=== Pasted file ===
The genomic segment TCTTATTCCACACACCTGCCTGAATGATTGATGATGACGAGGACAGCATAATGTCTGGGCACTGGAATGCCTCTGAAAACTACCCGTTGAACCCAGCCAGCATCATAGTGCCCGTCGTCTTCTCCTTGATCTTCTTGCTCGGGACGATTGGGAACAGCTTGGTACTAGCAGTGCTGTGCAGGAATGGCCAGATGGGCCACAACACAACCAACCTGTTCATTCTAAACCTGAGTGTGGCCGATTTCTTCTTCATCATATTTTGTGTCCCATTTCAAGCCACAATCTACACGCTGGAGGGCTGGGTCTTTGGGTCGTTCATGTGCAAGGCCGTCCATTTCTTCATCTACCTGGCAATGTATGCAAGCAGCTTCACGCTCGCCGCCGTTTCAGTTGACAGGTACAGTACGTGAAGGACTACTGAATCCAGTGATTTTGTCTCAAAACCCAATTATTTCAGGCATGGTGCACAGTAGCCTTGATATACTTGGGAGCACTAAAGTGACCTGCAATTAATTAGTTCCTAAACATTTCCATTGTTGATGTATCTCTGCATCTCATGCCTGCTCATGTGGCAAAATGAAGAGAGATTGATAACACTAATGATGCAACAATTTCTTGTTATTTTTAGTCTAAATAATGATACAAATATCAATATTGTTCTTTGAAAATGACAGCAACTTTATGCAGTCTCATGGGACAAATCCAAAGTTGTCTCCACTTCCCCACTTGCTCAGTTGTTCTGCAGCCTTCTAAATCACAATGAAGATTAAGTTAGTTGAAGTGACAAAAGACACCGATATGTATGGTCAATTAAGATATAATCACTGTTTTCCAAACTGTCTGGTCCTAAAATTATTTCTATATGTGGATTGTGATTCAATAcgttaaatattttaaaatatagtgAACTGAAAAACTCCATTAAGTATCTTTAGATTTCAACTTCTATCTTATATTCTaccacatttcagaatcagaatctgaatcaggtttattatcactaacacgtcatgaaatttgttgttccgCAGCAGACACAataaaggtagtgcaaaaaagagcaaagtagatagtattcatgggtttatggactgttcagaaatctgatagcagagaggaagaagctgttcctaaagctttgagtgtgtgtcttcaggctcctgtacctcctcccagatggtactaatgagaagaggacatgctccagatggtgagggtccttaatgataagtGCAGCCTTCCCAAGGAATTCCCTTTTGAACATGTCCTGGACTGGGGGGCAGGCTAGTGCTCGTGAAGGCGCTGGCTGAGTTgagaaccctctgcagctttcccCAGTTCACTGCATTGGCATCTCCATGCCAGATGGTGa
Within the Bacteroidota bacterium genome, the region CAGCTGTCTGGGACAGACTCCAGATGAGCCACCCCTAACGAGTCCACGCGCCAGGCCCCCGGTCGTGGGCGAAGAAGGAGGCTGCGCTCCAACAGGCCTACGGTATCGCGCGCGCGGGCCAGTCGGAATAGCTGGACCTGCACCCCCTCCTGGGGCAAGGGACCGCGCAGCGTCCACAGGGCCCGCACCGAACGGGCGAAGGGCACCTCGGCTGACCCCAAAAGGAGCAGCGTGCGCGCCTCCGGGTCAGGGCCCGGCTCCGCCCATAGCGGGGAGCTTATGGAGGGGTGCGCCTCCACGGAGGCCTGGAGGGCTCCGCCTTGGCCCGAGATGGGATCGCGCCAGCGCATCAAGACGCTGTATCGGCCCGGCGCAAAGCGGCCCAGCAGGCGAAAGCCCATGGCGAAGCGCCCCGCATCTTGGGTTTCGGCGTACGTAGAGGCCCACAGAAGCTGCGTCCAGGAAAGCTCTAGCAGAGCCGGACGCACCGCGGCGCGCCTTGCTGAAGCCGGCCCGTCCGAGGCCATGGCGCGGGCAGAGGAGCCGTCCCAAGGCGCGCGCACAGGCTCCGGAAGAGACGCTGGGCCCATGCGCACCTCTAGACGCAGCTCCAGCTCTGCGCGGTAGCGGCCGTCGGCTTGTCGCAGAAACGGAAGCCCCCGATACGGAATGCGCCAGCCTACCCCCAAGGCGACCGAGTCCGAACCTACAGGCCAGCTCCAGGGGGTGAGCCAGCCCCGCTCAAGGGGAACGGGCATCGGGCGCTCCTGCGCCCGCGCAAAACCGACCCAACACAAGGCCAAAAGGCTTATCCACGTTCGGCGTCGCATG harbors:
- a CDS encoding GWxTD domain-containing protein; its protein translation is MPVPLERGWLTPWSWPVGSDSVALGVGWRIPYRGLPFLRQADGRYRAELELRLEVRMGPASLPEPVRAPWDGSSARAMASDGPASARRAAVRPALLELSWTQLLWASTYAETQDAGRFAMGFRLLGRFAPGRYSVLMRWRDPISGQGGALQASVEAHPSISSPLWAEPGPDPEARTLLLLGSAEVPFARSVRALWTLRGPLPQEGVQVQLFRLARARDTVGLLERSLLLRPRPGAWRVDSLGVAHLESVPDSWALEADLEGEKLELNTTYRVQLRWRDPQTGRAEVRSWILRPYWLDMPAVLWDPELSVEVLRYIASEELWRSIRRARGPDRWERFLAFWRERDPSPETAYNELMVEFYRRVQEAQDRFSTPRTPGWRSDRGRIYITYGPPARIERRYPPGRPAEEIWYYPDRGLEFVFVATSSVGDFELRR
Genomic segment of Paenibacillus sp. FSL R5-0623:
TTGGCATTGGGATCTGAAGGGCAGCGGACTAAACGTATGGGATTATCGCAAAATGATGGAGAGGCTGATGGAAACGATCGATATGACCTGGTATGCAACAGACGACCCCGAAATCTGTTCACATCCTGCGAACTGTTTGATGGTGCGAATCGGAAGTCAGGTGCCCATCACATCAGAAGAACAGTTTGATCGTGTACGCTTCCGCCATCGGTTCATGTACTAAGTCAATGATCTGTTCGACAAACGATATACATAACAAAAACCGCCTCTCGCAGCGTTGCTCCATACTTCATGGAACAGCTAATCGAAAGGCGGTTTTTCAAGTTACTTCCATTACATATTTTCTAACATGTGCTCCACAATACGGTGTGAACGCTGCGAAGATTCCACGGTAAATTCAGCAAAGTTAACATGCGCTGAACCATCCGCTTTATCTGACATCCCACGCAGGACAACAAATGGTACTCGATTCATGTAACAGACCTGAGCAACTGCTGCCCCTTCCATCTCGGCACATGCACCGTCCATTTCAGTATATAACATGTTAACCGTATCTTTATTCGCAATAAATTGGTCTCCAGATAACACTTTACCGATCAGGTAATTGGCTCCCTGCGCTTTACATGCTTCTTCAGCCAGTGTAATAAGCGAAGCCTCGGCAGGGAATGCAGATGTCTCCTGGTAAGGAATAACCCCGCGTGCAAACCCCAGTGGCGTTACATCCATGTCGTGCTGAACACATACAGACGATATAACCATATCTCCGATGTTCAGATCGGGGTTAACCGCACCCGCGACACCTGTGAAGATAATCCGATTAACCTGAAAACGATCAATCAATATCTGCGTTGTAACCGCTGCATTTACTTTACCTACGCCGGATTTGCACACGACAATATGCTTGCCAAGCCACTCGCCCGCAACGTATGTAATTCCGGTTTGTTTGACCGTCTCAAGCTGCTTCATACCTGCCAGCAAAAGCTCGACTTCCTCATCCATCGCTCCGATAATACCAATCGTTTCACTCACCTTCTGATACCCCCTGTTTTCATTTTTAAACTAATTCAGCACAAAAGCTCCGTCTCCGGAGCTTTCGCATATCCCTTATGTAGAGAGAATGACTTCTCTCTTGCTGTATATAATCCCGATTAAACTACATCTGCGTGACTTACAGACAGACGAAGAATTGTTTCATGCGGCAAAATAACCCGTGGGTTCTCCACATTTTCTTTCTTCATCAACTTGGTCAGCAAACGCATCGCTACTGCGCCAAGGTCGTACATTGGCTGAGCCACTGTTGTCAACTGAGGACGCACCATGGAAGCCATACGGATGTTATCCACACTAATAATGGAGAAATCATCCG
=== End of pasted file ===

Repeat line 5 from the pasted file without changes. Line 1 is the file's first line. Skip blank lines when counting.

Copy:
TTGGCATTGGGATCTGAAGGGCAGCGGACTAAACGTATGGGATTATCGCAAAATGATGGAGAGGCTGATGGAAACGATCGATATGACCTGGTATGCAACAGACGACCCCGAAATCTGTTCACATCCTGCGAACTGTTTGATGGTGCGAATCGGAAGTCAGGTGCCCATCACATCAGAAGAACAGTTTGATCGTGTACGCTTCCGCCATCGGTTCATGTACTAAGTCAATGATCTGTTCGACAAACGATATACATAACAAAAACCGCCTCTCGCAGCGTTGCTCCATACTTCATGGAACAGCTAATCGAAAGGCGGTTTTTCAAGTTACTTCCATTACATATTTTCTAACATGTGCTCCACAATACGGTGTGAACGCTGCGAAGATTCCACGGTAAATTCAGCAAAGTTAACATGCGCTGAACCATCCGCTTTATCTGACATCCCACGCAGGACAACAAATGGTACTCGATTCATGTAACAGACCTGAGCAACTGCTGCCCCTTCCATCTCGGCACATGCACCGTCCATTTCAGTATATAACATGTTAACCGTATCTTTATTCGCAATAAATTGGTCTCCAGATAACACTTTACCGATCAGGTAATTGGCTCCCTGCGCTTTACATGCTTCTTCAGCCAGTGTAATAAGCGAAGCCTCGGCAGGGAATGCAGATGTCTCCTGGTAAGGAATAACCCCGCGTGCAAACCCCAGTGGCGTTACATCCATGTCGTGCTGAACACATACAGACGATATAACCATATCTCCGATGTTCAGATCGGGGTTAACCGCACCCGCGACACCTGTGAAGATAATCCGATTAACCTGAAAACGATCAATCAATATCTGCGTTGTAACCGCTGCATTTACTTTACCTACGCCGGATTTGCACACGACAATATGCTTGCCAAGCCACTCGCCCGCAACGTATGTAATTCCGGTTTGTTTGACCGTCTCAAGCTGCTTCATACCTGCCAGCAAAAGCTCGACTTCCTCATCCATCGCTCCGATAATACCAATCGTTTCACTCACCTTCTGATACCCCCTGTTTTCATTTTTAAACTAATTCAGCACAAAAGCTCCGTCTCCGGAGCTTTCGCATATCCCTTATGTAGAGAGAATGACTTCTCTCTTGCTGTATATAATCCCGATTAAACTACATCTGCGTGACTTACAGACAGACGAAGAATTGTTTCATGCGGCAAAATAACCCGTGGGTTCTCCACATTTTCTTTCTTCATCAACTTGGTCAGCAAACGCATCGCTACTGCGCCAAGGTCGTACATTGGCTGAGCCACTGTTGTCAACTGAGGACGCACCATGGAAGCCATACGGATGTTATCCACACTAATAATGGAGAAATCATCCG